Derangements in intestinal microflora are believed to play a crucial role in inflammatory bowel disease and small intestinal bacterial overgrowth in humans. A similar pathogenesis has been suggested for canine counterparts of these diseases, but the exact mechanisms remain poorly characterized. The use of duodenal fluid bacterial culture and indirect biochemical markers for diagnosing small intestinal bacterial overgrowth (SIBO) were investigated in 30 dogs with a variety of gastrointestinal diseases. Because 9 of the dogs also had antibiotic-responsive diarrhea (ARD), SIBO and ARD were defined using nonoverlapping criteria for the purpose of comparing and contrasting these conditions. Dogs classified as having SIBO (> 105 colony-forming units [CFUs] of bacteria/ml duodenal fluid) had bacterial numbers that did not significantly differentiate dogs with ARD from dogs with other disorders or controls. Indirect tests also did not differentiate, and no significant differences were noted before and during antibiotic therapy. Although a small group was used in this study, results question the utility of quantitative duodenal fluid bacteriology and indirect biochemical markers for SIBO in the investigation of canine gastrointestinal disorders.

COMMENTARY: The definition of canine SIBO is not clear. This study adds more information to this controversial disease complex. Historically, SIBO has been defined clinically as a quantitative duodenal bacterial culture over a specific amount, usually > 105 CFUs/ml. Several studies have shown inconsistencies in methods, sampling technique, sample delays in culturing, isolated pockets of bacteria, inadequate anaerobic isolation techniques, and normal dogs having bacteria in excess of the limit. All of these factors make quantitative cultures difficult to interpret. Cultures are also difficult for practitioners to perform accurately. This study and others have shown that serum folate and cobalamin for diagnosing SIBO failed to correlate with bacterial counts. Increased serum total unconjugated bile acid concentrations were seen in only 5 of 30 clinical cases and did not differentiate dogs with ARD from those with other disorders. SIBO and ARD are complex, probably involving intraluminal bacterial metabolism and mucosal injury and not bacterial numbers alone. The authors acknowledge that the number of cases is small and results should be viewed as preliminary.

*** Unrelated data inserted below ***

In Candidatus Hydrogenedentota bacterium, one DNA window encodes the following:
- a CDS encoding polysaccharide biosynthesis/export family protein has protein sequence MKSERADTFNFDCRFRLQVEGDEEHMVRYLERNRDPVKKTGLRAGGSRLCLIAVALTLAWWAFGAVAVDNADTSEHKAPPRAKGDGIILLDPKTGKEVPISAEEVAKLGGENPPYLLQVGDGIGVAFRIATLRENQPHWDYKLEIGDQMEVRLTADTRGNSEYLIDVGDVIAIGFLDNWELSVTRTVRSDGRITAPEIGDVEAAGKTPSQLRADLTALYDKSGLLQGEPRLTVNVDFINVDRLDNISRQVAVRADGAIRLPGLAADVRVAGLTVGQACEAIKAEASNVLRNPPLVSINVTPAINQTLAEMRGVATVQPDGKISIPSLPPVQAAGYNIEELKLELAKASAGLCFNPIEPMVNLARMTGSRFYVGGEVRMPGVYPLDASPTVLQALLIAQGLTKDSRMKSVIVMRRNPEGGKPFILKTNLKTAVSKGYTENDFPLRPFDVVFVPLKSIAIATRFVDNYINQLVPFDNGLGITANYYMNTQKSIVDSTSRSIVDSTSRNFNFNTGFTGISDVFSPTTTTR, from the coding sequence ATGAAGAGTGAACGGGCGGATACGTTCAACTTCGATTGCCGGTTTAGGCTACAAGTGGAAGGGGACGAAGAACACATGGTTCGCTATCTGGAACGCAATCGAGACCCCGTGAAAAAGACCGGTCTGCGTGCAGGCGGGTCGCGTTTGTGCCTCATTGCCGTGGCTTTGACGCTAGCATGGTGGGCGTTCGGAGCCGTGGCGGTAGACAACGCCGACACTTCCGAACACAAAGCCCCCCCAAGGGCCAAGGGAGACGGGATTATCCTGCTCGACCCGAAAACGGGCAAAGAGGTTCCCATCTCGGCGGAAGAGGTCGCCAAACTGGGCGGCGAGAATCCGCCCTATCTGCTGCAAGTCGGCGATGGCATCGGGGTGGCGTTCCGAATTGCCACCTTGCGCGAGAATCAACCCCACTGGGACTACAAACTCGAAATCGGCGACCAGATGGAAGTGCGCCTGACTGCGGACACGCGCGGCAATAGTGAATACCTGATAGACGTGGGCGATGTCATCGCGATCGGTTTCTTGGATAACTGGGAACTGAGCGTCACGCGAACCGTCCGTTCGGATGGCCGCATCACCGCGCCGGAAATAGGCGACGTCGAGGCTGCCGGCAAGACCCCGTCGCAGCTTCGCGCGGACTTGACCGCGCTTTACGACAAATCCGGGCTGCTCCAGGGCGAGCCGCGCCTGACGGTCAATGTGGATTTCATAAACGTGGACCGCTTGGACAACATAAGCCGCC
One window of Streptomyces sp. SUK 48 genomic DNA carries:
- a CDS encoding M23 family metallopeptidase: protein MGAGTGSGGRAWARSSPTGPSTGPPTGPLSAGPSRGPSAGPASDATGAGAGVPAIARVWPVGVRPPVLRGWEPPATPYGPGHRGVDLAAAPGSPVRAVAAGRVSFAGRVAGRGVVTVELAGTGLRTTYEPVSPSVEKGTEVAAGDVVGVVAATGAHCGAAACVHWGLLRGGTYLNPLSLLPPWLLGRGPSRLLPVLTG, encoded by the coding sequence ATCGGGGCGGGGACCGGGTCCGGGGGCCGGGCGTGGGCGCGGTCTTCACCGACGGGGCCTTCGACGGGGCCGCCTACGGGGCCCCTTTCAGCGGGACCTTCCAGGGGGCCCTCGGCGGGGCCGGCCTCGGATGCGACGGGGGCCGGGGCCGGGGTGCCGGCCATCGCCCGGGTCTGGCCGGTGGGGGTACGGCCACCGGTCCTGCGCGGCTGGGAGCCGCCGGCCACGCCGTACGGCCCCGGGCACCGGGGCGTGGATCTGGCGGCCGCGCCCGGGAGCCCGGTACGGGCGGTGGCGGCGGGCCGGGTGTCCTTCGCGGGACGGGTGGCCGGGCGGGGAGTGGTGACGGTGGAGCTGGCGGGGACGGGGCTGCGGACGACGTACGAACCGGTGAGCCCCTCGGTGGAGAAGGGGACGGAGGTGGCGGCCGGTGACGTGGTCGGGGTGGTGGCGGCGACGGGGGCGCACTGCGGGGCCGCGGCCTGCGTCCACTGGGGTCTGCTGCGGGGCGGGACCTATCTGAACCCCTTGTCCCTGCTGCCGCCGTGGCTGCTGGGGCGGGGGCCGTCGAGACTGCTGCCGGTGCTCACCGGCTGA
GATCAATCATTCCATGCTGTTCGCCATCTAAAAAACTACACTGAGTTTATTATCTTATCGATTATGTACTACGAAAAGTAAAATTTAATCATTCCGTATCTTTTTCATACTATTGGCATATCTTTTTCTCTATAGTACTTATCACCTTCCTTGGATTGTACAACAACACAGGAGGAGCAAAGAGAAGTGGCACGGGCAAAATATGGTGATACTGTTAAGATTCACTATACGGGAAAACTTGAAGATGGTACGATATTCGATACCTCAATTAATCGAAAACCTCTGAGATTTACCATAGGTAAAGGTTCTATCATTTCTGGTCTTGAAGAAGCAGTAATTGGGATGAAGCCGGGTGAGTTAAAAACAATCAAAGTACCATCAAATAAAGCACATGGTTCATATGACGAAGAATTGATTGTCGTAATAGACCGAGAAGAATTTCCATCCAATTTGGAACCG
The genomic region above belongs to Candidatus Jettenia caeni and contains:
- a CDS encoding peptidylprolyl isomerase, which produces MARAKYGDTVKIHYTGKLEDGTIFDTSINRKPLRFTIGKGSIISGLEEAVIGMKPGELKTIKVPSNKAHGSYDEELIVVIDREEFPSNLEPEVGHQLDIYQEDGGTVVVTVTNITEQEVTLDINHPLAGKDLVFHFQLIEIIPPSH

Comparison of direct and indirect tests for small intestinal bacterial overgrowth and antibiotic-responsive diarrhea in dogs. German AJ, Day MJ, Ruaux CG, et al.
J Vet Intern Med 17:33-43, 2003.